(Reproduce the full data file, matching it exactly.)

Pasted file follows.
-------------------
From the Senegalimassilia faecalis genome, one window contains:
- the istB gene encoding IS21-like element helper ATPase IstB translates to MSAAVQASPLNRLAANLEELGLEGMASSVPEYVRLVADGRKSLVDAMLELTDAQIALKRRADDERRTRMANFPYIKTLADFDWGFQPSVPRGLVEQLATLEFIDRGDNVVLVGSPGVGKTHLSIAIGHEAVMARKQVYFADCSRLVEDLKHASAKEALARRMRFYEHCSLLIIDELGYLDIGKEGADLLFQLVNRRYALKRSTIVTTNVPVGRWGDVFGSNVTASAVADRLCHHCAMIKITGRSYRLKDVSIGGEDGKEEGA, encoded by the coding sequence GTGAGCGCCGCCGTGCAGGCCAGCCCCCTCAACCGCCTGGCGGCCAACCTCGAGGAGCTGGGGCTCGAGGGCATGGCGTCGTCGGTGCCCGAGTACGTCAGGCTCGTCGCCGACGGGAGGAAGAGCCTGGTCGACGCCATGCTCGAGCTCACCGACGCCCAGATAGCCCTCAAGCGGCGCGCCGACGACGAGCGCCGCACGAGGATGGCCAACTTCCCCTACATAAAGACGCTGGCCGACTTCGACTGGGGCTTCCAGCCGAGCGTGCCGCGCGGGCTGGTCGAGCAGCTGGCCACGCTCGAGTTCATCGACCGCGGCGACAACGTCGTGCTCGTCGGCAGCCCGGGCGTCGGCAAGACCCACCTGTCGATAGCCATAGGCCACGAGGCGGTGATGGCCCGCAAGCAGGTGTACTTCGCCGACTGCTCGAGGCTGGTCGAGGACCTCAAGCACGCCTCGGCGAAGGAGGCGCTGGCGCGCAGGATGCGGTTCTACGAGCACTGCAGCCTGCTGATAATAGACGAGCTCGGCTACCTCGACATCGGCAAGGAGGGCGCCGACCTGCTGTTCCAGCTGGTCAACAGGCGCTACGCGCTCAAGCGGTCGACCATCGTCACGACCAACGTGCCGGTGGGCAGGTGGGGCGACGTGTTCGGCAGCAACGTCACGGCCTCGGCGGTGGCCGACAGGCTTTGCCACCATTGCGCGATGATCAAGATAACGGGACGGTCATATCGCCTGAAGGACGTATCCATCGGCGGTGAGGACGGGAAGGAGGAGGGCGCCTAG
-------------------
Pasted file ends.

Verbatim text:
From the Senegalimassilia faecalis genome, one window contains:
- the istB gene encoding IS21-like element helper ATPase IstB translates to MSAAVQASPLNRLAANLEELGLEGMASSVPEYVRLVADGRKSLVDAMLELTDAQIALKRRADDERRTRMANFPYIKTLADFDWGFQPSVPRGLVEQLATLEFIDRGDNVVLVGSPGVGKTHLSIAIGHEAVMARKQVYFADCSRLVEDLKHASAKEALARRMRFYEHCSLLIIDELGYLDIGKEGADLLFQLVNRRYALKRSTIVTTNVPVGRWGDVFGSNVTASAVADRLCHHCAMIKITGRSYRLKDVSIGGEDGKEEGA, encoded by the coding sequence GTGAGCGCCGCCGTGCAGGCCAGCCCCCTCAACCGCCTGGCGGCCAACCTCGAGGAGCTGGGGCTCGAGGGCATGGCGTCGTCGGTGCCCGAGTACGTCAGGCTCGTCGCCGACGGGAGGAAGAGCCTGGTCGACGCCATGCTCGAGCTCACCGACGCCCAGATAGCCCTCAAGCGGCGCGCCGACGACGAGCGCCGCACGAGGATGGCCAACTTCCCCTACATAAAGACGCTGGCCGACTTCGACTGGGGCTTCCAGCCGAGCGTGCCGCGCGGGCTGGTCGAGCAGCTGGCCACGCTCGAGTTCATCGACCGCGGCGACAACGTCGTGCTCGTCGGCAGCCCGGGCGTCGGCAAGACCCACCTGTCGATAGCCATAGGCCACGAGGCGGTGATGGCCCGCAAGCAGGTGTACTTCGCCGACTGCTCGAGGCTGGTCGAGGACCTCAAGCACGCCTCGGCGAAGGAGGCGCTGGCGCGCAGGATGCGGTTCTACGAGCACTGCAGCCTGCTGATAATAGACGAGCTCGGCTACCTCGACATCGGCAAGGAGGGCGCCGACCTGCTGTTCCAGCTGGTCAACAGGCGCTACGCGCTCAAGCGGTCGACCATCGTCACGACCAACGTGCCGGTGGGCAGGTGGGGCGACGTGTTCGGCAGCAACGTCACGGCCTCGGCGGTGGCCGACAGGCTTTGCCACCATTGCGCGATGATCAAGATAACGGGACGGTCATATCGCCTGAAGGACGTATCCATCGGCGGTGAGGACGGGAAGGAGGAGGGCGCCTAG